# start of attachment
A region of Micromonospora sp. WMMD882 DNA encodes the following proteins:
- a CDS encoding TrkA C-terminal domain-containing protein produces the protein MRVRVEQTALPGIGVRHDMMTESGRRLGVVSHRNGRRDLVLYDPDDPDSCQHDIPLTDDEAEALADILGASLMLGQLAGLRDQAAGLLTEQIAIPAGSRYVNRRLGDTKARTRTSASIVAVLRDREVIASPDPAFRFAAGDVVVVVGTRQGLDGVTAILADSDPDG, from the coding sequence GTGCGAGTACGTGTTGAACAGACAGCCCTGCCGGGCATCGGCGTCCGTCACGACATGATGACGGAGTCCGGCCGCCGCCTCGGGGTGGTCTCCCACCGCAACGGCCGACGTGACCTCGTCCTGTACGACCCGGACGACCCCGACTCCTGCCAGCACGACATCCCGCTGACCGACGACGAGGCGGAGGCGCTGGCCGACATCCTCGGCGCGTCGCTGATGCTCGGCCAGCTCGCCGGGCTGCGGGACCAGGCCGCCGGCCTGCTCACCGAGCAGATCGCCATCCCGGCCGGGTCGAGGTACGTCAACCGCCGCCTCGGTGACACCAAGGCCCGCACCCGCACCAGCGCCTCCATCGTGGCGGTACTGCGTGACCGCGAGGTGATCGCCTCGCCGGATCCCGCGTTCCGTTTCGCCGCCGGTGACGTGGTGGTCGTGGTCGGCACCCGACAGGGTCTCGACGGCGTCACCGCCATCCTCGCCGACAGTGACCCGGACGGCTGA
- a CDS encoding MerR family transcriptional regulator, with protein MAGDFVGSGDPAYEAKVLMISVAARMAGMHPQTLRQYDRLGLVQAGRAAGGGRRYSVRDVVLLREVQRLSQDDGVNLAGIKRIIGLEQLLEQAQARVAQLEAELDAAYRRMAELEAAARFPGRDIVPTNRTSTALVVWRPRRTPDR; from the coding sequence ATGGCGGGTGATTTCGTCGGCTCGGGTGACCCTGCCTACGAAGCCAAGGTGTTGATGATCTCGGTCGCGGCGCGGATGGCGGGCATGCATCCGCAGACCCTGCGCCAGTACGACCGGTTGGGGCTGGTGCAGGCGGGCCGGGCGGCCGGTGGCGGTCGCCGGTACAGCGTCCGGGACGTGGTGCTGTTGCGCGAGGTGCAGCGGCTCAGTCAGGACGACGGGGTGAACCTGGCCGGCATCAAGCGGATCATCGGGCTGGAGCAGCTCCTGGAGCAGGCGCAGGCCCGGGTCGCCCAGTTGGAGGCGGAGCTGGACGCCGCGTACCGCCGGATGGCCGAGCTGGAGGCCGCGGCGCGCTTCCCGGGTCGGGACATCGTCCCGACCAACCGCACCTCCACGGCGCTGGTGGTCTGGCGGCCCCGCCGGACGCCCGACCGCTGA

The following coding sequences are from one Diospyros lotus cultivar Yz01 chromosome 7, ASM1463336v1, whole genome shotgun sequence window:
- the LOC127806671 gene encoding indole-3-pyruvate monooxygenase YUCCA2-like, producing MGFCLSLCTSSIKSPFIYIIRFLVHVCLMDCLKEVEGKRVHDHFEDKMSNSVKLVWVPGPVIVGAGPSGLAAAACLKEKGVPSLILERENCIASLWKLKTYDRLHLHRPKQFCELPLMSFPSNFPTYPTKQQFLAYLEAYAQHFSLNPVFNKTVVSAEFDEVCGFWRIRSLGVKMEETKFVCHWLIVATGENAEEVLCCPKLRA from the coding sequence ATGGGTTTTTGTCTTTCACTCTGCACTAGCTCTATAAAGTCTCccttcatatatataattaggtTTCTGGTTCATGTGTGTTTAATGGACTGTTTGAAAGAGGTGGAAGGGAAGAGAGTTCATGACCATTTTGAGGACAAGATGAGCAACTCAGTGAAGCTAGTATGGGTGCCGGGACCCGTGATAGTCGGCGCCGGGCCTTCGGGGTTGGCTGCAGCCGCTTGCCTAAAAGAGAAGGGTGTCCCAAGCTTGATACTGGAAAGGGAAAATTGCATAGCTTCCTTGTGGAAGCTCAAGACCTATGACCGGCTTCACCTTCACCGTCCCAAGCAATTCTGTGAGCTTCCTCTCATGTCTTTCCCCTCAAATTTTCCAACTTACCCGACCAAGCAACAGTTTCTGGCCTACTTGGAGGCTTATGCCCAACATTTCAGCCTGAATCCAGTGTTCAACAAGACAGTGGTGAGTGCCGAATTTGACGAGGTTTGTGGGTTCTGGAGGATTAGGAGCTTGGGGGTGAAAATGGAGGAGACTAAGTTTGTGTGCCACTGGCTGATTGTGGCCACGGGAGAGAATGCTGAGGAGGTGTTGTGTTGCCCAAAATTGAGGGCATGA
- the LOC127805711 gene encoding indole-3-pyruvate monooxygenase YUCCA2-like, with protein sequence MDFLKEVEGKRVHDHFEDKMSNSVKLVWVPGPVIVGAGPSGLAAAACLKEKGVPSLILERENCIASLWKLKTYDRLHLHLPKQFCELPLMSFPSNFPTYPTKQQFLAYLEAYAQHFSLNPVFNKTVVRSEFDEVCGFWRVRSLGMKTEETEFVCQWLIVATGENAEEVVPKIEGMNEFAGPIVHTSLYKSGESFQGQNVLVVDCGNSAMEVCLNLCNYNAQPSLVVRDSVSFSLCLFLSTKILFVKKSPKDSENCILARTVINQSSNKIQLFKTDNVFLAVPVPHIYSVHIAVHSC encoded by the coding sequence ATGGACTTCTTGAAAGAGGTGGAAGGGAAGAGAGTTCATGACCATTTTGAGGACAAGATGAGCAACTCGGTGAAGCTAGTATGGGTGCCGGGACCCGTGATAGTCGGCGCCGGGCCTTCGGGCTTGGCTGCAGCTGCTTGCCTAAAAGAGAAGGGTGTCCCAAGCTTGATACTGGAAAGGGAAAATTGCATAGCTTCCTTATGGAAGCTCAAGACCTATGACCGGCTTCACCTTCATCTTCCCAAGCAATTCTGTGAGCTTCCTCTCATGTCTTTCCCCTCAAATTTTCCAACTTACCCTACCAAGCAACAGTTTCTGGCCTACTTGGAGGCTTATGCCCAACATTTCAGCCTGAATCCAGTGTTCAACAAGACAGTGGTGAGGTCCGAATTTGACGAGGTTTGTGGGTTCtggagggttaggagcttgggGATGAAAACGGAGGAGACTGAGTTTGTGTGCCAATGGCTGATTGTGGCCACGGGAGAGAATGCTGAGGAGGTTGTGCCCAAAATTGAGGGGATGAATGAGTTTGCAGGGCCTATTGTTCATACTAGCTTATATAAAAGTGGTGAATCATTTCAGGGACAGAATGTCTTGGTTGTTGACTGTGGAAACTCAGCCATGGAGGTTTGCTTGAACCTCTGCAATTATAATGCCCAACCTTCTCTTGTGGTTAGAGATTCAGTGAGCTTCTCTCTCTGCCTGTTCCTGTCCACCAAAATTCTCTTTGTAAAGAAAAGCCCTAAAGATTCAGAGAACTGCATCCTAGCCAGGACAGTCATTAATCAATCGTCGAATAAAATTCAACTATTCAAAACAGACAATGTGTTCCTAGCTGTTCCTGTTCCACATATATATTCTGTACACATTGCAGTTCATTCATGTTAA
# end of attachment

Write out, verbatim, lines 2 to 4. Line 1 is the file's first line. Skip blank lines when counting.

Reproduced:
- a CDS encoding TrkA C-terminal domain-containing protein produces the protein MRVRVEQTALPGIGVRHDMMTESGRRLGVVSHRNGRRDLVLYDPDDPDSCQHDIPLTDDEAEALADILGASLMLGQLAGLRDQAAGLLTEQIAIPAGSRYVNRRLGDTKARTRTSASIVAVLRDREVIASPDPAFRFAAGDVVVVVGTRQGLDGVTAILADSDPDG, from the coding sequence GTGCGAGTACGTGTTGAACAGACAGCCCTGCCGGGCATCGGCGTCCGTCACGACATGATGACGGAGTCCGGCCGCCGCCTCGGGGTGGTCTCCCACCGCAACGGCCGACGTGACCTCGTCCTGTACGACCCGGACGACCCCGACTCCTGCCAGCACGACATCCCGCTGACCGACGACGAGGCGGAGGCGCTGGCCGACATCCTCGGCGCGTCGCTGATGCTCGGCCAGCTCGCCGGGCTGCGGGACCAGGCCGCCGGCCTGCTCACCGAGCAGATCGCCATCCCGGCCGGGTCGAGGTACGTCAACCGCCGCCTCGGTGACACCAAGGCCCGCACCCGCACCAGCGCCTCCATCGTGGCGGTACTGCGTGACCGCGAGGTGATCGCCTCGCCGGATCCCGCGTTCCGTTTCGCCGCCGGTGACGTGGTGGTCGTGGTCGGCACCCGACAGGGTCTCGACGGCGTCACCGCCATCCTCGCCGACAGTGACCCGGACGGCTGA
- a CDS encoding MerR family transcriptional regulator, with protein MAGDFVGSGDPAYEAKVLMISVAARMAGMHPQTLRQYDRLGLVQAGRAAGGGRRYSVRDVVLLREVQRLSQDDGVNLAGIKRIIGLEQLLEQAQARVAQLEAELDAAYRRMAELEAAARFPGRDIVPTNRTSTALVVWRPRRTPDR; from the coding sequence ATGGCGGGTGATTTCGTCGGCTCGGGTGACCCTGCCTACGAAGCCAAGGTGTTGATGATCTCGGTCGCGGCGCGGATGGCGGGCATGCATCCGCAGACCCTGCGCCAGTACGACCGGTTGGGGCTGGTGCAGGCGGGCCGGGCGGCCGGTGGCGGTCGCCGGTACAGCGTCCGGGACGTGGTGCTGTTGCGCGAGGTGCAGCGGCTCAGTCAGGACGACGGGGTGAACCTGGCCGGCATCAAGCGGATCATCGGGCTGGAGCAGCTCCTGGAGCAGGCGCAGGCCCGGGTCGCCCAGTTGGAGGCGGAGCTGGACGCCGCGTACCGCCGGATGGCCGAGCTGGAGGCCGCGGCGCGCTTCCCGGGTCGGGACATCGTCCCGACCAACCGCACCTCCACGGCGCTGGTGGTCTGGCGGCCCCGCCGGACGCCCGACCGCTGA

The following coding sequences are from one Diospyros lotus cultivar Yz01 chromosome 7, ASM1463336v1, whole genome shotgun sequence window: